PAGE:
Project description:Leptospirosis is a re-emerging tropical infectious disease caused by the pathogenic Leptospira spp. The different host innate immune responses were partially related to the different severity of leptospirosis. In this study, we employed transcriptomics and cytokine array to comparatively calculate the responses of murine peritoneal macrophages (MPM) and human peripheral blood monocytes (HBM) to leptospiral infection, and uncover a series of different expression regulations of these two immune cells. The regulation percentages in several biological processes of MPM, such as the antigen process and presentation, the regulation of membrane potential, and the innate immune response, etc., were much greater than those of HBM (>2 folds). In HBM and MPM, the CASP8 and FADD-like apoptosis regulator genes were significantly up-regulated, which supported previous results that the caspase-8/3 pathway plays an important role in macrophage apoptosis during leptospiral infection. The key component of complement pathway, C3, was only up-regulated in MPM. Several cytokines (e.g. IL-10, TNF-alpha) were differently expressed at both mRNA and protein level in MPM and HBM. The differences in the transcriptomics and the cytokine expression revealed in this study were partially consistent with the different outcomes of the chronic and acute leptospirosis; thus, these findings facilitated further molecular study on the innate immune response to leptospiral infection. Murine peritoneal macrophages (MPM) and human peripheral blood monocytes (HBM) were infected by pathogenic Leptospira. The host cells were collected at 1h, 2h, and 4h after infection. The uninfected macrophage sample was designed as a negative control. Three biological replicates were designed for each sample type. There were totally 24 hybridizations (12 for MPM, and 12 for HBM) included in this submission.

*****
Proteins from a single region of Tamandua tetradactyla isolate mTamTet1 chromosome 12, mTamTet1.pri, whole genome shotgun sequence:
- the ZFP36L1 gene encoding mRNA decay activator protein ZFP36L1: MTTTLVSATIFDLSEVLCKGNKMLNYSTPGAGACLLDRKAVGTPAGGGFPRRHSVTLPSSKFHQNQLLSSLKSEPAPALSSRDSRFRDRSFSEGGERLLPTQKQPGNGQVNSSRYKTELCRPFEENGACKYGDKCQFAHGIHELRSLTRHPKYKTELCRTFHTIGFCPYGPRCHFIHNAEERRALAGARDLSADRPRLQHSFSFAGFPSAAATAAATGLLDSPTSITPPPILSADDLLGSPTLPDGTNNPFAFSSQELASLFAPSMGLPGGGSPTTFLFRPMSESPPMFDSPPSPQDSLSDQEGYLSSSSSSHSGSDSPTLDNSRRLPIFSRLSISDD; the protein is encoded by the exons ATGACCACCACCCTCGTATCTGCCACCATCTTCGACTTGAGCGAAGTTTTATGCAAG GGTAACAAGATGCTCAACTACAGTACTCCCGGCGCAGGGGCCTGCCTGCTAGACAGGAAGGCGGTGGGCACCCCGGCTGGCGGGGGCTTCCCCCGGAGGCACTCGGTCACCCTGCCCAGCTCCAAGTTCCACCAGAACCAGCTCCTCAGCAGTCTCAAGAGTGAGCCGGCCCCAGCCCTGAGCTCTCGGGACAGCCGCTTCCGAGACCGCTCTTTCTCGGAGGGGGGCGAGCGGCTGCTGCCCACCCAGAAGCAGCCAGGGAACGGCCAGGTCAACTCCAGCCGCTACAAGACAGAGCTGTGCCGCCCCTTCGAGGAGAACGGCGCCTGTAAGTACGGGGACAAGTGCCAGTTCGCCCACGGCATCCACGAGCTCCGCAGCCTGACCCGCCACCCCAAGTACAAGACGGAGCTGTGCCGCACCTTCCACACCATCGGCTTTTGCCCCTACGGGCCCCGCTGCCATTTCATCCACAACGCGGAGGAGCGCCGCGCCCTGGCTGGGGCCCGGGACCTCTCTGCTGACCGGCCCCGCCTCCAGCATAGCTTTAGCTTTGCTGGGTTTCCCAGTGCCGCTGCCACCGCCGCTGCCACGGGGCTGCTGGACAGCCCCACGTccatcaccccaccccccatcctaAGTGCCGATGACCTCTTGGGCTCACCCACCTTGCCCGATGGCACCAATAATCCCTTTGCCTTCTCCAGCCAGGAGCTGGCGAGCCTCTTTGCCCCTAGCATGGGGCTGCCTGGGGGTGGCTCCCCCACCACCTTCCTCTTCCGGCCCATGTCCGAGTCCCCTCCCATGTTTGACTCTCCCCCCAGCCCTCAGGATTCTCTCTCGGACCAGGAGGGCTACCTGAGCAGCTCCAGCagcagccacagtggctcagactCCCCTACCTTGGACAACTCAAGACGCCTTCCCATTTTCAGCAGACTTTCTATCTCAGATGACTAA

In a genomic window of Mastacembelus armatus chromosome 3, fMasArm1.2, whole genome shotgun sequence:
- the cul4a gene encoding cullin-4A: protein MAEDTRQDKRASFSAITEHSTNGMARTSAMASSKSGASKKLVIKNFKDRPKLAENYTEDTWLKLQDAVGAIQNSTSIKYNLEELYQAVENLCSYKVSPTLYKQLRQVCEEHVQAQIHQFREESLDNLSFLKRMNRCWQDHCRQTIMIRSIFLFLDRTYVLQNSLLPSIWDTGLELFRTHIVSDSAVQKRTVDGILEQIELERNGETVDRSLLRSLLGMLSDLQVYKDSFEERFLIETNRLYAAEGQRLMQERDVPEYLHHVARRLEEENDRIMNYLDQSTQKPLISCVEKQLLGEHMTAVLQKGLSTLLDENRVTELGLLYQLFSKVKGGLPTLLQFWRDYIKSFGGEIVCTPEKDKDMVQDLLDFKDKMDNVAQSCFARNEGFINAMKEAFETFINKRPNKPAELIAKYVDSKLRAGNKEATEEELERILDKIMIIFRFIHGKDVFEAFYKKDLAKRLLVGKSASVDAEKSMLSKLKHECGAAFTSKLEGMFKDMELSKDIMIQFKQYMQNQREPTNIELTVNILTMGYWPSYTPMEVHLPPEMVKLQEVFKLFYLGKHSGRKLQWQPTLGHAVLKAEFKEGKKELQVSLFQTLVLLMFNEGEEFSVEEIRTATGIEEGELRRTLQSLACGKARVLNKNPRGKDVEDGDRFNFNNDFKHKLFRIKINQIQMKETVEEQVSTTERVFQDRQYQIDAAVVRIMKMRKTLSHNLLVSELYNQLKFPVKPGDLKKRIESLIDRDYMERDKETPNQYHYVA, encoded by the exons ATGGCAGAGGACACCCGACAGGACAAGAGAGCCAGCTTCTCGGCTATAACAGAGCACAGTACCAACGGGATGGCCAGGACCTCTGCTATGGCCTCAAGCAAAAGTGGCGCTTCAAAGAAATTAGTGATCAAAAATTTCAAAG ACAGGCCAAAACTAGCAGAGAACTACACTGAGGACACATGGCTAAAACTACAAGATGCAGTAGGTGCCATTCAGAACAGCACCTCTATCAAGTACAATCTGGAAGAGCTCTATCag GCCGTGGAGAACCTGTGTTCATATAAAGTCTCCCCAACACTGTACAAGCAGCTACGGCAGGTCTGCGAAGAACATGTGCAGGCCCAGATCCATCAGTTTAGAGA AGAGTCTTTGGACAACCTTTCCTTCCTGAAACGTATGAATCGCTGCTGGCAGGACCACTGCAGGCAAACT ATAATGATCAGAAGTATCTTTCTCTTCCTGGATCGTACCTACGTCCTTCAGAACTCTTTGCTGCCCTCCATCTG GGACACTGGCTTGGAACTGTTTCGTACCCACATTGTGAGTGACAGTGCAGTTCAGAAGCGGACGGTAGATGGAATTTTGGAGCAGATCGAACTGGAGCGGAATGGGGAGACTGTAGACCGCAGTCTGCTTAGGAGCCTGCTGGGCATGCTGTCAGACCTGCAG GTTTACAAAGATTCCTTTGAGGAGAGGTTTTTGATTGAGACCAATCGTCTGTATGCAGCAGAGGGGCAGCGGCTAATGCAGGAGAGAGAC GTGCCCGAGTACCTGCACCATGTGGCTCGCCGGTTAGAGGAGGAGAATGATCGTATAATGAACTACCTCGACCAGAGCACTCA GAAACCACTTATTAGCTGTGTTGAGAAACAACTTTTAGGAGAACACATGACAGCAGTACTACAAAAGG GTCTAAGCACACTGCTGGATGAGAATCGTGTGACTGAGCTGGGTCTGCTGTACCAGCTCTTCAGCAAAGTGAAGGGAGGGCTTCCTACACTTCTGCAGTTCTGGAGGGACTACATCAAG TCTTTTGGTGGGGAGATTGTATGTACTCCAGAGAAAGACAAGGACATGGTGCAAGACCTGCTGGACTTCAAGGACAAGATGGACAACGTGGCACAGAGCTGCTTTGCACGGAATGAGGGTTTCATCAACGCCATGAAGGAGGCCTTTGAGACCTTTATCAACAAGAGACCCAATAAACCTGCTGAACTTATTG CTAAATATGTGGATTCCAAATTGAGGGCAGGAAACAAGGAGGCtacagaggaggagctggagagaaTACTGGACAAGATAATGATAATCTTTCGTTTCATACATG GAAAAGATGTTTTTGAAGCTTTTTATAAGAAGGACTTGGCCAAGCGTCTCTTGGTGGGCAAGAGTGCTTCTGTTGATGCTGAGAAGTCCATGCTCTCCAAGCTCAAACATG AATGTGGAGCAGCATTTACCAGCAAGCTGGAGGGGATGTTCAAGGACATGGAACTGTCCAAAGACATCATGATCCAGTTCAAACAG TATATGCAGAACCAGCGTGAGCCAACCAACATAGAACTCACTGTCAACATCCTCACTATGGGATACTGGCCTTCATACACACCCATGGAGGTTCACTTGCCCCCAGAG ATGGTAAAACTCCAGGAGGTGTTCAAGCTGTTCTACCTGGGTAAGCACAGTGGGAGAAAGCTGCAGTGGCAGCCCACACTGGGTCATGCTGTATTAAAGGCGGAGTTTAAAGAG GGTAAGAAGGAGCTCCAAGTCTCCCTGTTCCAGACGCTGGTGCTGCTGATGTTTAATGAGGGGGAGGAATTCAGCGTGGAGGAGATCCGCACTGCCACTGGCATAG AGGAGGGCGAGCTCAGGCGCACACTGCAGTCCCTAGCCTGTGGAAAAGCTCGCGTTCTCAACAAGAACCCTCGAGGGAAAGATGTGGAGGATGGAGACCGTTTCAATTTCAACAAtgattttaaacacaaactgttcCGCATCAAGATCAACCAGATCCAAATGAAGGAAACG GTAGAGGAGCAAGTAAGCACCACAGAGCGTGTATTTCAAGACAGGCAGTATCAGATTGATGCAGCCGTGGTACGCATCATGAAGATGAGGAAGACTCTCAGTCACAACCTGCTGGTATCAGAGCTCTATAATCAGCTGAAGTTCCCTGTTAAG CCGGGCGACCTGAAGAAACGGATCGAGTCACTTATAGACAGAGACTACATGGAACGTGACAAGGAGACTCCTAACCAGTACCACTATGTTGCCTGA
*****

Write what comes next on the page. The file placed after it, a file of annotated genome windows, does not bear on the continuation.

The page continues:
Project description:Purpose: Celiac disease (CD) is a risk factor for developing Small Bowel Carcinoma (SBC) with a 14 folds higher risk than that of the general population. As SBCs associated with CD (CD-SBCs) are extremely rare, very few molecular data are currently available about their pathogenesis and information about CD-SBC transcriptomic profiling is completely lacking. Patients and Methods: We generated RNA-seq data on 13 CD-SBCs selected from the largest and well-characterized series of CD-SBCs published so far that was collected by the Small Bowel Cancer Italian Consortium. In all cases we compared the CD-SBC transcriptional signatures with the four consensus molecular subtypes (CMS) of colorectal carcinoma (CRC) applying the ‘CMS classifier’. CpG Island Methylator Phenotype (CIMP+) was evaluated in all cases using methylation-sensitive multiple ligation-dependent probe amplification. Results: RNA-based signatures of CD-SBCs exhibited strong similarities with CRCs. Twelve of 13 CD-SBCs (92%) fell within the two main subtypes exhibiting high immune and inflammatory signatures, i.e. CMS1 and CMS4. CMS1 CD-SBCs (62% of cases) were commonly MSI/CIMP+ tumors and showed increased expression of genes associated with a diffuse TH1 and cytotoxic T immune infiltrate, up-regulation of apoptosis, cell cycle progression and proteasome pathways. CMS4 CD-SBCs (31% of cases) showed prominent TGF-β activation and were characterized by complement-associated inflammation, matrix remodeling, stromal invasion and angiogenesis Conclusions: RNA-based signatures of CD-SBCs strongly recapitulate CMS classification of CRC, give a promising tool to improve our knowledge of this rare entity and provide clinically useful information using the wealth of data available for CRC.